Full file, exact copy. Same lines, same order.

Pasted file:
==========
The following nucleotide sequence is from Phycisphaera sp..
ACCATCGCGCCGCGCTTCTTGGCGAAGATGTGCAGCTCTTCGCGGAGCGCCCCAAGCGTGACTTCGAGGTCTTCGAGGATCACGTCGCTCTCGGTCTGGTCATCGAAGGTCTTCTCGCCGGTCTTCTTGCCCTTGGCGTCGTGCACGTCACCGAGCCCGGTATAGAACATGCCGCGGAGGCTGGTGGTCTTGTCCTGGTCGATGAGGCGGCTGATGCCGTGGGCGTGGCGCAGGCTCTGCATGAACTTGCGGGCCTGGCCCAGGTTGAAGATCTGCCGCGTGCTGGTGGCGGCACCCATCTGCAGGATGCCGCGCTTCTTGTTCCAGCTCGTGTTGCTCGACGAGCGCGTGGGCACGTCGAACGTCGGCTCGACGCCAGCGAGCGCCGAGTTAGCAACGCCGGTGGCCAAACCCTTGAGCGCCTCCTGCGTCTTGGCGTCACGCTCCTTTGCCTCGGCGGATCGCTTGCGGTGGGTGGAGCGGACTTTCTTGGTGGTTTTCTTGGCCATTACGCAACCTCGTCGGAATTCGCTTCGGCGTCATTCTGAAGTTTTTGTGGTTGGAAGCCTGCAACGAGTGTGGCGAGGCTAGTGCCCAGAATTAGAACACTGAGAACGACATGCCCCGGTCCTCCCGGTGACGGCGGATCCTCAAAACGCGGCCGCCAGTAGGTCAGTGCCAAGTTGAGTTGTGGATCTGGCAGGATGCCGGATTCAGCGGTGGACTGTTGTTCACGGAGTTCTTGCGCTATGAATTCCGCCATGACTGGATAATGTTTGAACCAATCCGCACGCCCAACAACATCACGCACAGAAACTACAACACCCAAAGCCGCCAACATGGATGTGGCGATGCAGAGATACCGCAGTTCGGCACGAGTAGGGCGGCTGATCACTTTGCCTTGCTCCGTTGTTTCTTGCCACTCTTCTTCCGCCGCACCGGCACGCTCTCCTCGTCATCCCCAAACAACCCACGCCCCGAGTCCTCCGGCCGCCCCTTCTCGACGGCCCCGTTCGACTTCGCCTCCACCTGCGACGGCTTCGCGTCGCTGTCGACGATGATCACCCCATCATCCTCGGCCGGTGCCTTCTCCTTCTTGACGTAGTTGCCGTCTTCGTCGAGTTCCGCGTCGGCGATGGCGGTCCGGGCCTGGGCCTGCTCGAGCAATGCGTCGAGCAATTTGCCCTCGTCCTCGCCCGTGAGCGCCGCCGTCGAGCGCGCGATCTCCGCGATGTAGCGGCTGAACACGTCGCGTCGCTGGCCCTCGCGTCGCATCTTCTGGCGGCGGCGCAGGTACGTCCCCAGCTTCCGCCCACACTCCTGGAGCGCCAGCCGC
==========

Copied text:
The following nucleotide sequence is from Phycisphaera sp..
ACCATCGCGCCGCGCTTCTTGGCGAAGATGTGCAGCTCTTCGCGGAGCGCCCCAAGCGTGACTTCGAGGTCTTCGAGGATCACGTCGCTCTCGGTCTGGTCATCGAAGGTCTTCTCGCCGGTCTTCTTGCCCTTGGCGTCGTGCACGTCACCGAGCCCGGTATAGAACATGCCGCGGAGGCTGGTGGTCTTGTCCTGGTCGATGAGGCGGCTGATGCCGTGGGCGTGGCGCAGGCTCTGCATGAACTTGCGGGCCTGGCCCAGGTTGAAGATCTGCCGCGTGCTGGTGGCGGCACCCATCTGCAGGATGCCGCGCTTCTTGTTCCAGCTCGTGTTGCTCGACGAGCGCGTGGGCACGTCGAACGTCGGCTCGACGCCAGCGAGCGCCGAGTTAGCAACGCCGGTGGCCAAACCCTTGAGCGCCTCCTGCGTCTTGGCGTCACGCTCCTTTGCCTCGGCGGATCGCTTGCGGTGGGTGGAGCGGACTTTCTTGGTGGTTTTCTTGGCCATTACGCAACCTCGTCGGAATTCGCTTCGGCGTCATTCTGAAGTTTTTGTGGTTGGAAGCCTGCAACGAGTGTGGCGAGGCTAGTGCCCAGAATTAGAACACTGAGAACGACATGCCCCGGTCCTCCCGGTGACGGCGGATCCTCAAAACGCGGCCGCCAGTAGGTCAGTGCCAAGTTGAGTTGTGGATCTGGCAGGATGCCGGATTCAGCGGTGGACTGTTGTTCACGGAGTTCTTGCGCTATGAATTCCGCCATGACTGGATAATGTTTGAACCAATCCGCACGCCCAACAACATCACGCACAGAAACTACAACACCCAAAGCCGCCAACATGGATGTGGCGATGCAGAGATACCGCAGTTCGGCACGAGTAGGGCGGCTGATCACTTTGCCTTGCTCCGTTGTTTCTTGCCACTCTTCTTCCGCCGCACCGGCACGCTCTCCTCGTCATCCCCAAACAACCCACGCCCCGAGTCCTCCGGCCGCCCCTTCTCGACGGCCCCGTTCGACTTCGCCTCCACCTGCGACGGCTTCGCGTCGCTGTCGACGATGATCACCCCATCATCCTCGGCCGGTGCCTTCTCCTTCTTGACGTAGTTGCCGTCTTCGTCGAGTTCCGCGTCGGCGATGGCGGTCCGGGCCTGGGCCTGCTCGAGCAATGCGTCGAGCAATTTGCCCTCGTCCTCGCCCGTGAGCGCCGCCGTCGAGCGCGCGATCTCCGCGATGTAGCGGCTGAACACGTCGCGTCGCTGGCCCTCGCGTCGCATCTTCTGGCGGCGGCGCAGGTACGTCCCCAGCTTCCGCCCACACTCCTGGAGCGCCAGCCGC